By Dr Oliver Tearle (Loughborough University)
‘A White Heron’ is one of the best-known short stories by the American writer Sarah Orne Jewett (1849-1909). Published in 1886 in the collection A White Heron and Other Stories, the story is about a young girl who is approached by a hunter who offers her money if she will divulge the location of a rare white heron he wants to shoot.
You can read ‘A White Heron’ here, before proceeding to our summary and analysis of Jewett’s story below. The story takes around fifteen minutes to read.
‘A White Heron’: plot summary
Sylvia is a young girl who lives in the woods with her grandmother, Mrs Tilley, in Maine. On a June evening, she is driving home a cow, which she has been out looking for. We learn that Sylvia loves to wander in the woods, loitering and ‘straying’ before coming home. Sylvia had lived with her parents in a crowded city for the first eight years of her life, but enjoys life in the country with her grandmother. However, Sylvia is, according to her grandmother, afraid of people, and much prefers the company of the animals, like the cow, which is her ‘companion’.
As she is walking home, she hears a whistling sound, and meets a tall, handsome young man carrying a gun. He asks her for directions towards the road, and she tells him it is quite a distance away. He tells her he has been hunting birds and managed to get lose, and he then asks if he can accompany her home, and spend the night at her farm.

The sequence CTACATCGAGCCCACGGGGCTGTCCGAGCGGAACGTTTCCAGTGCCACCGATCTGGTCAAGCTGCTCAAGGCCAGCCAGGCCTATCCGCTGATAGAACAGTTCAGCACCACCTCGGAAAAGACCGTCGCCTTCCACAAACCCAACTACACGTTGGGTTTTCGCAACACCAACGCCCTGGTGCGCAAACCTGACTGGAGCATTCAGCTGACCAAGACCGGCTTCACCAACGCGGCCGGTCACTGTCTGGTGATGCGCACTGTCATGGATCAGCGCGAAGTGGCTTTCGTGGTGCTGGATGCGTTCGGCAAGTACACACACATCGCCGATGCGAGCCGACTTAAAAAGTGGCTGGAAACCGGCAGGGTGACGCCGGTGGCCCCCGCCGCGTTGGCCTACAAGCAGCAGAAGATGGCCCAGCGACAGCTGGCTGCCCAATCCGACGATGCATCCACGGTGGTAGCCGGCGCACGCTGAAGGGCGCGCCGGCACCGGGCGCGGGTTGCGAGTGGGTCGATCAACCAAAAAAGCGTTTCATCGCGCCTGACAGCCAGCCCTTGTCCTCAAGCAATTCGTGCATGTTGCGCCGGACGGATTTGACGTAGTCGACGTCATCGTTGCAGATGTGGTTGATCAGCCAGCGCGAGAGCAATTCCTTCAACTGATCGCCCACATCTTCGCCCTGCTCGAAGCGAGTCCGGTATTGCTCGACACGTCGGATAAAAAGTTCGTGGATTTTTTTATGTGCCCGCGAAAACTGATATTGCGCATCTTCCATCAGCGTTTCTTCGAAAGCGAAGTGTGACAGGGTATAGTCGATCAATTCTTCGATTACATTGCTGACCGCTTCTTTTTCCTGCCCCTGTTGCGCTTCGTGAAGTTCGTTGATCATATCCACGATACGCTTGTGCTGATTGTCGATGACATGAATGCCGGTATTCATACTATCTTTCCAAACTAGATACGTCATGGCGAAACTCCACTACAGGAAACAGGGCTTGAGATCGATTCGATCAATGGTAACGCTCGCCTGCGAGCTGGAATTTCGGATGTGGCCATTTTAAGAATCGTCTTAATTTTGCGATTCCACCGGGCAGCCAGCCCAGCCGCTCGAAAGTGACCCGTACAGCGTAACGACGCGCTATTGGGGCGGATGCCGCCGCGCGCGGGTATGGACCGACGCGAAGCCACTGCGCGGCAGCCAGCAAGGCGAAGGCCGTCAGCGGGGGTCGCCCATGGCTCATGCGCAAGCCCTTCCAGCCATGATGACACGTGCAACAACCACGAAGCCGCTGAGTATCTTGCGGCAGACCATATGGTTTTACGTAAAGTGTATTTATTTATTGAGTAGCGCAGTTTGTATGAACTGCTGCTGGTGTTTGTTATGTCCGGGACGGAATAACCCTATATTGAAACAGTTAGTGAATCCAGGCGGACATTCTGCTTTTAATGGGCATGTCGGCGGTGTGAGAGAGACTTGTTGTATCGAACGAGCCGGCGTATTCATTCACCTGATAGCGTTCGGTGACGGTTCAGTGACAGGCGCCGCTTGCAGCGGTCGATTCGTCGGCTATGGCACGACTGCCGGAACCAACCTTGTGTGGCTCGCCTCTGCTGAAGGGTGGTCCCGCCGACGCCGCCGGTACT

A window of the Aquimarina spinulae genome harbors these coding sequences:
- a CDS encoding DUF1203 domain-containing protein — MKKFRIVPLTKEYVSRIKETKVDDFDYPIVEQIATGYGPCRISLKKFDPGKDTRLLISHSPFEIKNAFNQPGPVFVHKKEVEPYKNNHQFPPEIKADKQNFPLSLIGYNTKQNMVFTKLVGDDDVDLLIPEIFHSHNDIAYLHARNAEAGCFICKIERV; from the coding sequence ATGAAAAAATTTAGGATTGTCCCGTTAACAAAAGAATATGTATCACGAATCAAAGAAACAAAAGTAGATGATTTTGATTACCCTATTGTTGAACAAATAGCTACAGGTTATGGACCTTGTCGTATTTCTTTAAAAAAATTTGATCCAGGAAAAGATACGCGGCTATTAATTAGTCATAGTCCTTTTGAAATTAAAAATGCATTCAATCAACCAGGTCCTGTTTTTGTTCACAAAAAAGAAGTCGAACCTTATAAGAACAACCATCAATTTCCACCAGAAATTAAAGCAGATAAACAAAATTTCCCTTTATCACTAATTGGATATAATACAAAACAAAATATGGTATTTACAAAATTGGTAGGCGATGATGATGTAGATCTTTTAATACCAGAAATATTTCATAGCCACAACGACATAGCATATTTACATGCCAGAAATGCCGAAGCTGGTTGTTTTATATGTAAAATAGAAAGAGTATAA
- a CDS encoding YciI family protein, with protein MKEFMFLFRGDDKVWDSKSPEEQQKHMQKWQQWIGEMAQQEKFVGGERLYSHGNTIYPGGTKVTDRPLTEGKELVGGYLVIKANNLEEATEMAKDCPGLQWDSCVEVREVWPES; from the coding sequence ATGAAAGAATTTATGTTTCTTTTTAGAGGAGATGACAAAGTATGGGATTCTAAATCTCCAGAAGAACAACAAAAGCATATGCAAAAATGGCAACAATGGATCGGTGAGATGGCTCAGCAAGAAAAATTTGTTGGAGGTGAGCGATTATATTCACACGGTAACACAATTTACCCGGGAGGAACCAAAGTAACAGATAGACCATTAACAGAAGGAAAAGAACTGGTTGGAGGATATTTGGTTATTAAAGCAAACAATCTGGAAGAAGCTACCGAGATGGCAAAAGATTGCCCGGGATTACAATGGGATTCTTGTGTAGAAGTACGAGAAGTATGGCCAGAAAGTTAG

Sylvia reluctantly leads the stranger to the farm where she lives with her grandmother. Mrs Tilley is happy to play the hostess and give him a bed for the night, and some milk to drink. The man tells them that he is an ornithologist and has been out hunting for birds to add to his collection of stuffed specimens.
When he discovers that Sylvia – who, according to her grandmother, takes after her uncle, Dan – knows her way around the woods, he wonders if she would show him where he might find a rare white heron which he plans on adding to his collection. But Sylvia, who is watching a toad while he is talking, doesn’t fully hear what he’s saying, until he mentions the white heron. He offers them ten dollars if she will show him where to find it.
The next day, Sylvia goes out with the stranger, walking through the woods together. Sylvia is careful not to lead the way, and, because of her natural shyness, barely speaks to him. However, as they walk together she relaxes in his company, but when he starts shooting birds out of the trees, she is horrified.
Something is being awakened in her. When the evening comes, they begin the walk home without having seen the white heron. At night, Sylvia cannot sleep because she is thinking about how to give the stranger what he wants. Before dawn she heads out to a ‘huge tree’ and climbs it expertly, looking out at the distant sea. Then, finally, she sees the white heron in its nest.
She goes home, but when she’s asked about it, she doesn’t tell the stranger where he can find the white heron he seeks. He leaves the farm, and the narrator praises the bond Sylvia shares with nature, while calling her ‘lonely’ – because the first true friend she had made has gone away and left her.
‘A White Heron’: analysis